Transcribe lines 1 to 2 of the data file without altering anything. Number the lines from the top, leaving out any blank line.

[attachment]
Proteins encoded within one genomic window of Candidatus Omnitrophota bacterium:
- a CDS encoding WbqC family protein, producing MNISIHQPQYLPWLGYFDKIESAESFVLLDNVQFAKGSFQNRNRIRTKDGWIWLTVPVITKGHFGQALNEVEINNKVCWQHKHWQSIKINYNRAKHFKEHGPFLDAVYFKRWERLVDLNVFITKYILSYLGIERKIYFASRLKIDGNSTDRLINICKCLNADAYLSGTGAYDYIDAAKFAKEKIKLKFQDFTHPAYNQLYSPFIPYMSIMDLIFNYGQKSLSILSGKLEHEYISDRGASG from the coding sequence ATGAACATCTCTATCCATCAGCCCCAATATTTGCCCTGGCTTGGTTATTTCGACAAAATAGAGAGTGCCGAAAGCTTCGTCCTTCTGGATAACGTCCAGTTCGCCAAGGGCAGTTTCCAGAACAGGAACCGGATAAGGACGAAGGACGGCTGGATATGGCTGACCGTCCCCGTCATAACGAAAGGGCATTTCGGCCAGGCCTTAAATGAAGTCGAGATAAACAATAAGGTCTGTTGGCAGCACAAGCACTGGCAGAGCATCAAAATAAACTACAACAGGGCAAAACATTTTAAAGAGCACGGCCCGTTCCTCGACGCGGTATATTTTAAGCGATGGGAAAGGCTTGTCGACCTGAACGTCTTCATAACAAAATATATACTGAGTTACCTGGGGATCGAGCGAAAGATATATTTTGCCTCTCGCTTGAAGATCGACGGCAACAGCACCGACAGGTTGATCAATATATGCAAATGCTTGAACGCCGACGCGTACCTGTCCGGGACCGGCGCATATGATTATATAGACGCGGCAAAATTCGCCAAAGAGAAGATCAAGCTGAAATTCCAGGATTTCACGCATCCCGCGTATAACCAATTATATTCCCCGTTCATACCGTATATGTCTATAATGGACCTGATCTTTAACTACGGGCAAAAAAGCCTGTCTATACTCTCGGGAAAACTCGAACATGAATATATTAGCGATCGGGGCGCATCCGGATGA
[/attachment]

Proteins encoded within one genomic window of Candidatus Omnitrophota bacterium:
- a CDS encoding WbqC family protein, producing MNISIHQPQYLPWLGYFDKIESAESFVLLDNVQFAKGSFQNRNRIRTKDGWIWLTVPVITKGHFGQALNEVEINNKVCWQHKHWQSIKINYNRAKHFKEHGPFLDAVYFKRWERLVDLNVFITKYILSYLGIERKIYFASRLKIDGNSTDRLINICKCLNADAYLSGTGAYDYIDAAKFAKEKIKLKFQDFTHPAYNQLYSPFIPYMSIMDLIFNYGQKSLSILSGKLEHEYISDRGASG from the coding sequence ATGAACATCTCTATCCATCAGCCCCAATATTTGCCCTGGCTTGGTTATTTCGACAAAATAGAGAGTGCCGAAAGCTTCGTCCTTCTGGATAACGTCCAGTTCGCCAAGGGCAGTTTCCAGAACAGGAACCGGATAAGGACGAAGGACGGCTGGATATGGCTGACCGTCCCCGTCATAACGAAAGGGCATTTCGGCCAGGCCTTAAATGAAGTCGAGATAAACAATAAGGTCTGTTGGCAGCACAAGCACTGGCAGAGCATCAAAATAAACTACAACAGGGCAAAACATTTTAAAGAGCACGGCCCGTTCCTCGACGCGGTATATTTTAAGCGATGGGAAAGGCTTGTCGACCTGAACGTCTTCATAACAAAATATATACTGAGTTACCTGGGGATCGAGCGAAAGATATATTTTGCCTCTCGCTTGAAGATCGACGGCAACAGCACCGACAGGTTGATCAATATATGCAAATGCTTGAACGCCGACGCGTACCTGTCCGGGACCGGCGCATATGATTATATAGACGCGGCAAAATTCGCCAAAGAGAAGATCAAGCTGAAATTCCAGGATTTCACGCATCCCGCGTATAACCAATTATATTCCCCGTTCATACCGTATATGTCTATAATGGACCTGATCTTTAACTACGGGCAAAAAAGCCTGTCTATACTCTCGGGAAAACTCGAACATGAATATATTAGCGATCGGGGCGCATCCGGATGA